I have a feeling it's an aliasing thing -- like every app member in every class points at the same IMPL struct.

-Steve
March 25
On Monday, 25 March 2019 at 17:32:13 UTC, Steven Schveighoffer wrote:
>> I can't see the bug in this minimal example:
>> 
>> import std.array: Appender;
>> 
>> class Class
>> {
>>      Appender!(int[]) app = null;
>> }
>> 
>> void main()
>> {
>>      auto c = new Class();
>>      import std.stdio;
>>      writeln(c.app.data); //Prints "[]"
>>      c.app ~= 10;
>>      writeln(c.app.data); //Prints "[10]"
>> }
>> 
>> What's the problem?
>
> I have a feeling it's an aliasing thing -- like every app member in every class points at the same IMPL struct.
>
> -Steve

Ouch, you're right.

import std.array: Appender;

class Class
{
    Appender!(int[]) app = null;
}

void testAppender(Class c)
{
    import std.stdio;
    writeln(c.app.data);
    c.app ~= 10;
    writeln(c.app.data);
}

void main()
{
    auto c1 = new Class();
    auto c2 = new Class();
    testAppender(c1);  //Prints [] and [10]
    testAppender(c2); //Prints [10] and [10, 10]
}

I find that a bit strange, since you'd think that Appender would initialize its payload on the first append; and it seems like it does if you look at the code (in Appender.ensureAddable). I'm not sure how it shakes out that the two Appenders end up sharing the same memory.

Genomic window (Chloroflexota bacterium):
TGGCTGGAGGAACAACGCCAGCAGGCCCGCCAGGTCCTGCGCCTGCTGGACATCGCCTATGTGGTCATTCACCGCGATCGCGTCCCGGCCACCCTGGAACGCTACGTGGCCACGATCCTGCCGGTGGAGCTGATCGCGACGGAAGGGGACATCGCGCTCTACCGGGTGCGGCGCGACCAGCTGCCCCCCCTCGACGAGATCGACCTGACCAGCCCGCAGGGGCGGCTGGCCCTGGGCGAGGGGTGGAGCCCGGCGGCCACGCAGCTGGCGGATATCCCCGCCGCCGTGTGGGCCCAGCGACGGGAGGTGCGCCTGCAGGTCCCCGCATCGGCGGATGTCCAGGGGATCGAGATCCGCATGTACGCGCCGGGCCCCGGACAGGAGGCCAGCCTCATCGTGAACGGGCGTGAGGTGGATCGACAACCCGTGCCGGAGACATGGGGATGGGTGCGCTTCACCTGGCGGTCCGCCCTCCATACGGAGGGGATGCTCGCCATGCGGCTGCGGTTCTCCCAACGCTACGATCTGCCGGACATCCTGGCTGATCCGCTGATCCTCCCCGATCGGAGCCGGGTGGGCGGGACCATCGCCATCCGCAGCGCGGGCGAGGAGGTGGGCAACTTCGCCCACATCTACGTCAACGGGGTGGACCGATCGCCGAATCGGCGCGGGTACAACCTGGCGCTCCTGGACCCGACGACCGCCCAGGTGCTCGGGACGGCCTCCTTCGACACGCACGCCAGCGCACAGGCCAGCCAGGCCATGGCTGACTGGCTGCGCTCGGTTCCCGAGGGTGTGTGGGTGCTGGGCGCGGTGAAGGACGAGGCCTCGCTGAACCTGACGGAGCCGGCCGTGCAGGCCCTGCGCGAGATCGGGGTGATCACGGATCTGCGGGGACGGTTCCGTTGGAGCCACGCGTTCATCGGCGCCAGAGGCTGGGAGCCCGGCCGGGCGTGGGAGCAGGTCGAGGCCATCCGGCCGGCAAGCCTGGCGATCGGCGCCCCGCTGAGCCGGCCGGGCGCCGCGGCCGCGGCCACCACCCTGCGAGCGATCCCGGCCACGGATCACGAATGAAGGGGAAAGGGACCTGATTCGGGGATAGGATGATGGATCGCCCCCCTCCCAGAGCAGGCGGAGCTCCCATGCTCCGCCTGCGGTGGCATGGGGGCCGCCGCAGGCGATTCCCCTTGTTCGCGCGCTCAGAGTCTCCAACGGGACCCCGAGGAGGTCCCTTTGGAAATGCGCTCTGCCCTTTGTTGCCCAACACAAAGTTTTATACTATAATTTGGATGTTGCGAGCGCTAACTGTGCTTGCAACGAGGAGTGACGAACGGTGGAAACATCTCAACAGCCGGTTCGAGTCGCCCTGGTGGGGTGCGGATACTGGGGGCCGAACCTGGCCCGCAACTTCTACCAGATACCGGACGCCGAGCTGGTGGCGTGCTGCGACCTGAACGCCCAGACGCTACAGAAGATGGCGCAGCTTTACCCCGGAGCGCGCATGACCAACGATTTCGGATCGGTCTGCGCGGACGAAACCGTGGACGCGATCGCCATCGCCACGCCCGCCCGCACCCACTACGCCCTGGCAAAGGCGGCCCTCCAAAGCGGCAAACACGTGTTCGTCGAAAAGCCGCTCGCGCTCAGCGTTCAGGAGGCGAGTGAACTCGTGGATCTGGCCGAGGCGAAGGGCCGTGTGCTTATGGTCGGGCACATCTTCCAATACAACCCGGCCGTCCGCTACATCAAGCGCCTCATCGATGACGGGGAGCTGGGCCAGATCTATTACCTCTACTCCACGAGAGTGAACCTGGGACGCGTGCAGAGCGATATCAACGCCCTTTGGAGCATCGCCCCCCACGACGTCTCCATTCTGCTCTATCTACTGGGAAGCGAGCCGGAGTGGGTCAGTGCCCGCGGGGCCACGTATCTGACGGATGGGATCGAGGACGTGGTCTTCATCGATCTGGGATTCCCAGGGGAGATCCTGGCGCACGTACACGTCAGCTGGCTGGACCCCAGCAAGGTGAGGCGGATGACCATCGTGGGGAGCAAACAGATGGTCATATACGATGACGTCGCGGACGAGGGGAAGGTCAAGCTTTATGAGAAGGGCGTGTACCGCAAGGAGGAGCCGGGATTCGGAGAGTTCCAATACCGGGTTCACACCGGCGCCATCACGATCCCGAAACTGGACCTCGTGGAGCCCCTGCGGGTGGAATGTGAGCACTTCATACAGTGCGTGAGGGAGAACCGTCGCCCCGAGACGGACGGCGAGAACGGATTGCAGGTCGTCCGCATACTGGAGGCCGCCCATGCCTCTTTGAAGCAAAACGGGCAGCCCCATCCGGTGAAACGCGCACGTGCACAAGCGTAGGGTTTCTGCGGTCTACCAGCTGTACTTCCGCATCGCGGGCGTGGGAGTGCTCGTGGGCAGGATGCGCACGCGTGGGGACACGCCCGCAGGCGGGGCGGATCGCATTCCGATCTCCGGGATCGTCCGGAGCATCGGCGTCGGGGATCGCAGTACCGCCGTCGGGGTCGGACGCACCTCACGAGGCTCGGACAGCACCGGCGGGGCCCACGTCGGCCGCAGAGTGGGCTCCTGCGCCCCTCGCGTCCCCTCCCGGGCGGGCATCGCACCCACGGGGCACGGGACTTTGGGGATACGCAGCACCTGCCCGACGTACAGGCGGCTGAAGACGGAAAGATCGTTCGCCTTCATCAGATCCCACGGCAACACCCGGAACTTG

March 25
On Mon, Mar 25, 2019 at 06:21:12PM +0000, Meta via Digitalmars-d wrote:
> On Monday, 25 March 2019 at 17:32:13 UTC, Steven Schveighoffer wrote:
[...]
> > I have a feeling it's an aliasing thing -- like every app member in every class points at the same IMPL struct.
[...]
> I find that a bit strange, since you'd think that Appender would initialize its payload on the first append; and it seems like it does if you look at the code (in Appender.ensureAddable). I'm not sure how it shakes out that the two Appenders end up sharing the same memory.

This is pretty bad; two Appenders sharing the same memory could potentially be exploited to break immutable.


T

-- 
In a world without fences, who needs Windows and Gates? -- Christian Surchi
March 25
On Monday, 25 March 2019 at 18:39:26 UTC, H. S. Teoh wrote:
> On Mon, Mar 25, 2019 at 06:21:12PM +0000, Meta via Digitalmars-d wrote:
>> On Monday, 25 March 2019 at 17:32:13 UTC, Steven Schveighoffer wrote:
> [...]
>> > I have a feeling it's an aliasing thing -- like every app member in every class points at the same IMPL struct.
> [...]
>> I find that a bit strange, since you'd think that Appender would initialize its payload on the first append; and it seems like it does if you look at the code (in Appender.ensureAddable). I'm not sure how it shakes out that the two Appenders end up sharing the same memory.
>
> This is pretty bad; two Appenders sharing the same memory could potentially be exploited to break immutable.
>
>
> T

Yes, this part of the language *needs* to be changed if D is going to claim that it's memory safe. Either things such as:

struct Test
{
    Object o = new Object();
}

needs to be disallowed, or the semantics need to be changed.